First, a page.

Enhanced Oil Recovery Technologies

Tue, 01/22/2013 - 14:18

During the last few years, Grupo Diavaz has taken pride in successfully applying enhanced oil recovery (EOR) technologies to stimulate production at several fields. Whether it has been through collaborations with other companies or by developing the technology in-house, the company has succeeded in its efforts to increase production in the mature fields of the Ébano-Pánuco-Cacalilao sector, almost doubling the amount of oil extracted from 2007 to 2012. With the experience at those fields, Luis Vázquez Sentíes, President of Grupo Diavaz, is trying to repeat his company’s success at Cantarell and Chicontepec.

While gas injection is the most commonly used EOR technology, Grupo Diavaz is also experimenting with other well injection techniques to stimulate production at each of the fields it is working on. “We are currently developing tests with steam, placing heating devices on diverse areas and monitoring the results,” says Vázquez Sentíes. His company is also focused on testing a new water injection technique in Chicontepec. “The results of our pilot project with Sinopec at Chicontepec have been excellent,” Vázquez Sentíes proudly emphasizes. “We’ve seen an increase from 3,000 b/d to 11,000 b/d at wells where we have tried our technology.”

The first step for Grupo Diavaz to undertake this new enterprise at Chicontepec was to become a certified operator under the Mexican Constitution. “It was a rough beginning for us, due to the lack of expertise we had,” says Vázquez Sentíes. “But after overcoming the initial hurdles, we introduced new techniques to the field, such as water routing. We started drilling at 900m depth first, since we wanted to get certainty of the condition of the well.” Once the reserves were located, water was injected and circulated horizontally to increase the pressure in the reservoir and thereby increase the production factor. Water was injected both to support the pressure of the reservoir and to push the oil out from the reservoir to the well. “This technique increased our extraction factor by 88% to 92%,” Vázquez Sentíes claims. “We began with a baseline of 16,000 barrels of recoverable reserves and managed to raise this number to 120,000 barrels. We still have the conviction that we could get up to 1 million barrels of reserves there.”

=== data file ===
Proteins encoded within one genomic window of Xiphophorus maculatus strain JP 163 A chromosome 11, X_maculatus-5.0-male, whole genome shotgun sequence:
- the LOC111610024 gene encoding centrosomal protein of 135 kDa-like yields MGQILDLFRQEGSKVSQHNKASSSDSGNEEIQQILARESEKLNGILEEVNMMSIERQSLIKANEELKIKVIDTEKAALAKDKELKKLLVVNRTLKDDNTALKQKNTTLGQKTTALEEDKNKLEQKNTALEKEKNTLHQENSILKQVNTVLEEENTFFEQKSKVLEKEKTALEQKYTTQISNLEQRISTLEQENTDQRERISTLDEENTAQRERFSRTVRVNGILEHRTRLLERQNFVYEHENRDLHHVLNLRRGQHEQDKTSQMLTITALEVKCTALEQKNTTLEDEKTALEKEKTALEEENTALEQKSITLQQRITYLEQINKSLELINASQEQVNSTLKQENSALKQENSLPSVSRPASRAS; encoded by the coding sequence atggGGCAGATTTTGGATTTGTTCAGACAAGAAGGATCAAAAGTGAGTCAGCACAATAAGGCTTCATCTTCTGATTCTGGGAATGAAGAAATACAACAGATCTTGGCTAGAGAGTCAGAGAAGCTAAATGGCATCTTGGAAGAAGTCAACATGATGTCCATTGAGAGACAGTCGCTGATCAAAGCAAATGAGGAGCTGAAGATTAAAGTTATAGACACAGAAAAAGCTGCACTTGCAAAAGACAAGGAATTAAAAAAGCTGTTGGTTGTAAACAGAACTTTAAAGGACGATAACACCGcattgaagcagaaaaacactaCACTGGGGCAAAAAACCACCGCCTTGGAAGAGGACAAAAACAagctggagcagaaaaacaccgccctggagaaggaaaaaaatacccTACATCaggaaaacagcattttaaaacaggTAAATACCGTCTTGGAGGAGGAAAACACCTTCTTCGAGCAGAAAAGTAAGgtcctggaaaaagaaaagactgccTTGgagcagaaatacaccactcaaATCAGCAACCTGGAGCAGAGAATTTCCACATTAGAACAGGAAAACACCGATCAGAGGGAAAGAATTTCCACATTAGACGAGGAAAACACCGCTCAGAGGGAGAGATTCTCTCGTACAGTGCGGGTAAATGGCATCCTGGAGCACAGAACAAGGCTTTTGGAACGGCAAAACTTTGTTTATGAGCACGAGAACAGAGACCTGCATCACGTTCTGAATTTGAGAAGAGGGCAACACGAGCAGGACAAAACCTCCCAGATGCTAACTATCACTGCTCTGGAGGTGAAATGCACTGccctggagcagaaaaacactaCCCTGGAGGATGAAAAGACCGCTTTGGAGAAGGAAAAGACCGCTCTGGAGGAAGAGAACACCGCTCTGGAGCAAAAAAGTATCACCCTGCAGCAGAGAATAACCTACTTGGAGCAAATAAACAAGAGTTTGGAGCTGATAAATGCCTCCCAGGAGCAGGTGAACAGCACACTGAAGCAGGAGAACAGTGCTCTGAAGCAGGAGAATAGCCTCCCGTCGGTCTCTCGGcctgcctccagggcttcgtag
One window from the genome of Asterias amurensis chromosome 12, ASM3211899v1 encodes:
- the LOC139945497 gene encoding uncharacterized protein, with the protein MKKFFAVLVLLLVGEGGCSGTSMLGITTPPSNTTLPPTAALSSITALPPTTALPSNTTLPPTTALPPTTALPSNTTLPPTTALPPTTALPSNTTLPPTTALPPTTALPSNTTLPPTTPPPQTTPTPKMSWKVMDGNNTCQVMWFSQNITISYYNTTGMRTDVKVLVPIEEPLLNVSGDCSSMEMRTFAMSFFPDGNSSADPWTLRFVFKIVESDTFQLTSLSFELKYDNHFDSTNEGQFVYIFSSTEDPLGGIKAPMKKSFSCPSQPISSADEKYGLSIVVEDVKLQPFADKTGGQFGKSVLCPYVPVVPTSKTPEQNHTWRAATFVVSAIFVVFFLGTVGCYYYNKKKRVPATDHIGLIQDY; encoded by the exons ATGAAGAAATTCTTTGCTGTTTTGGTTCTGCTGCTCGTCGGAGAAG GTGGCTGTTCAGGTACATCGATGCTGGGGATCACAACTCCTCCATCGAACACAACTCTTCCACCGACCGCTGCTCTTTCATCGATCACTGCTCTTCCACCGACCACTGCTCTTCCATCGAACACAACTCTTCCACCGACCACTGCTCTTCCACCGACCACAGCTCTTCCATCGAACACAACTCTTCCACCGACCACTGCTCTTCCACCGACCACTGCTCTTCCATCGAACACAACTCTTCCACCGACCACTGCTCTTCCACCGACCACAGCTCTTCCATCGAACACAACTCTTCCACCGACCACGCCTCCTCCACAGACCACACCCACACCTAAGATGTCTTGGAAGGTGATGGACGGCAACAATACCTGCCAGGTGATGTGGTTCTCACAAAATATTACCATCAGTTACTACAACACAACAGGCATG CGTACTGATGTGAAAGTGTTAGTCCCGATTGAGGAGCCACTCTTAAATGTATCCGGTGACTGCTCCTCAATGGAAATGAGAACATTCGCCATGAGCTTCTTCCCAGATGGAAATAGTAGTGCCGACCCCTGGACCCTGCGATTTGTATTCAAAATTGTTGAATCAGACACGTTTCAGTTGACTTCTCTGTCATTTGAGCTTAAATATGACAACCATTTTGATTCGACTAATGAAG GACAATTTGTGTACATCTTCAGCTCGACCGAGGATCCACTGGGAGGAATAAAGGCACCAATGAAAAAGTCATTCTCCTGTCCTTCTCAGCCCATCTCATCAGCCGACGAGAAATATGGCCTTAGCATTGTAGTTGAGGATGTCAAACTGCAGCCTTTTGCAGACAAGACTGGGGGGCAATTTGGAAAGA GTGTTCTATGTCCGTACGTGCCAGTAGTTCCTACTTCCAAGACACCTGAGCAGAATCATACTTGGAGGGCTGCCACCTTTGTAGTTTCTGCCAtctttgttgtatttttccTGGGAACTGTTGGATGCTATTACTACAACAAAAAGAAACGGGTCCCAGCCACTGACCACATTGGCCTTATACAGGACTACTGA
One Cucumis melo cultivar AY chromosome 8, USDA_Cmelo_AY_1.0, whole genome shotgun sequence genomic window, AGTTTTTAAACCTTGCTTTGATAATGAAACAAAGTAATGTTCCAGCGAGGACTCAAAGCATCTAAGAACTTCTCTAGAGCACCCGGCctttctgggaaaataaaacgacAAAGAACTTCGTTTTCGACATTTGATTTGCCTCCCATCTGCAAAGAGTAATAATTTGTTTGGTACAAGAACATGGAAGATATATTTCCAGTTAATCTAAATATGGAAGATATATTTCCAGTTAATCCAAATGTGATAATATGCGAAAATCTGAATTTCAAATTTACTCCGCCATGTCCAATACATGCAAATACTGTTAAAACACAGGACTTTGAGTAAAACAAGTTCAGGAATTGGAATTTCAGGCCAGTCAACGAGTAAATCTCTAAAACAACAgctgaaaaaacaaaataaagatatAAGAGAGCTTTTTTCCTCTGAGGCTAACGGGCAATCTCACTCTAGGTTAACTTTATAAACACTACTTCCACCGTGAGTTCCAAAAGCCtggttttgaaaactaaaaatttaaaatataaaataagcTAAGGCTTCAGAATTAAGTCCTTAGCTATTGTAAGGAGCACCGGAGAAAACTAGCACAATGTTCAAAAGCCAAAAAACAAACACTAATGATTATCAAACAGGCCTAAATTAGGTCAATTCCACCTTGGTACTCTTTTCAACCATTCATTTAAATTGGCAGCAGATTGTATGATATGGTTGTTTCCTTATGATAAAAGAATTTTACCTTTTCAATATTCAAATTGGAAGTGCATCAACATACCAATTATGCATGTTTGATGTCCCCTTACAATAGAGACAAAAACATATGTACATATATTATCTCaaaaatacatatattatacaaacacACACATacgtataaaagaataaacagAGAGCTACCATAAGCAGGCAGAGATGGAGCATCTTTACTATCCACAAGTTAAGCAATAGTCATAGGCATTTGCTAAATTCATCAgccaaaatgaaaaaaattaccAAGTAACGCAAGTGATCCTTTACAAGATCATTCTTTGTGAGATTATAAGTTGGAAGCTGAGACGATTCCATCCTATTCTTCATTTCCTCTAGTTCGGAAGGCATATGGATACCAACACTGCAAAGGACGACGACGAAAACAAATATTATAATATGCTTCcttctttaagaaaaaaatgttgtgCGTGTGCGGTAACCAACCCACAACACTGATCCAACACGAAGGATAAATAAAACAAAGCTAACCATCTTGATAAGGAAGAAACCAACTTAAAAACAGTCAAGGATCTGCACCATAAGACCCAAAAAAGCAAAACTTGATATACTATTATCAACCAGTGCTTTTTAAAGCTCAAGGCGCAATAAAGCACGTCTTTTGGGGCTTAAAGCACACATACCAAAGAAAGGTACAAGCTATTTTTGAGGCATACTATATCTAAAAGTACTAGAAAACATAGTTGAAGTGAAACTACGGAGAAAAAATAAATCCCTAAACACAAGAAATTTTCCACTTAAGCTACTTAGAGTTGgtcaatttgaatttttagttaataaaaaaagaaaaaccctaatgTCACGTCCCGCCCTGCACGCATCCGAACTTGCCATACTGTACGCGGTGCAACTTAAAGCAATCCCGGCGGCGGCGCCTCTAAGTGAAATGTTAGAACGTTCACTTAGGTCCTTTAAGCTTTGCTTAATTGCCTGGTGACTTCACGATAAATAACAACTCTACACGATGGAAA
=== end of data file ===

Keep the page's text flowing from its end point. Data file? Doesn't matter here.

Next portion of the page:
Grupo Diavaz, along with Sinopec, had to innovate on drilling techniques to overcome the harsher conditions of the fields at Chicontepec, compared to what the company was used to Ébano-Pánuco-Cacalilao. “Some of the wells that we drilled used to get flooded with water during the rainy season. At the beginning, we had no choice but to close them and stop production, since we did not have a solution to fight off the weather invasion,” Vazquez Sentíes explains. “We then decided to install small platforms at the well, so that the water could not flood the borehole during the rainy season of June and July.”

Secondary recovery techniques, such as water and gas injection, are crucial in enhancing production factors in challenging mature fields, but they can also work in helping to optimize production in fields where part of the reserves were overlooked. “Currently, Cantarell has two main issues,” Vázquez Sentíes says. “The first has to do with diluted oil. Since resources used to gush out of Cantarell with minimal effort, as soon as the easy oil has been produced, companies closed the well and moved on to the next one. The diluted oil remaining was left there, untouched, whereas in some countries, companies keep a profitable operation even when the oil is 95% composed of water.” Grupo Diavaz is trying to emulate what international companies do in other oil and gas markets and exploit the reservoirs in Cantarell that still have diluted oil reserves. “Our strategy is to associate with Norwegian companies to study the possibility of installing dehydrating facilities at our platforms to separate the water from the oil, filter it, deoxygenate it, apply biocides to it and return it to the sea, while we exploit the remaining 5% oil,” Vázquez Sentíes describes. These tests are being currently performed with an American company and Grupo Diavaz as the main technology provider.

“The second problem that we have observed in Cantarell is the result of years of nitrogen injection – another secondary oil recovery technique,” Vázquez Sentíes explains. “When nitrogen is injected into the well, more nitrogen is produced as a result. The inconvenience is that the amount of nitrogen that comes out is too much for companies to reacquire in full and reuse it. Technologies, such as nitrogen absorption equipment, which can be mounted at any platform, enable us to recover most of the nitrogen originally injected, remove the contaminated liquids from it, and use it again in the reinjection process.” Grupo Diavaz is looking to form joint ventures with companies that currently use these technologies, in order to achieve better results in production. Building on its offshore success, Grupo Diavaz is currently planning to use this technology onshore at Poza Rica. While companies such as Praxair already inject 10 times the amount of nitrogen, obtaining more penetration at a higher cost, the small-scale nitrogen absorption technology that Grupo Diavaz is trying to import seems to be cost-effective and reduces the waste in gas that comes from the original injection.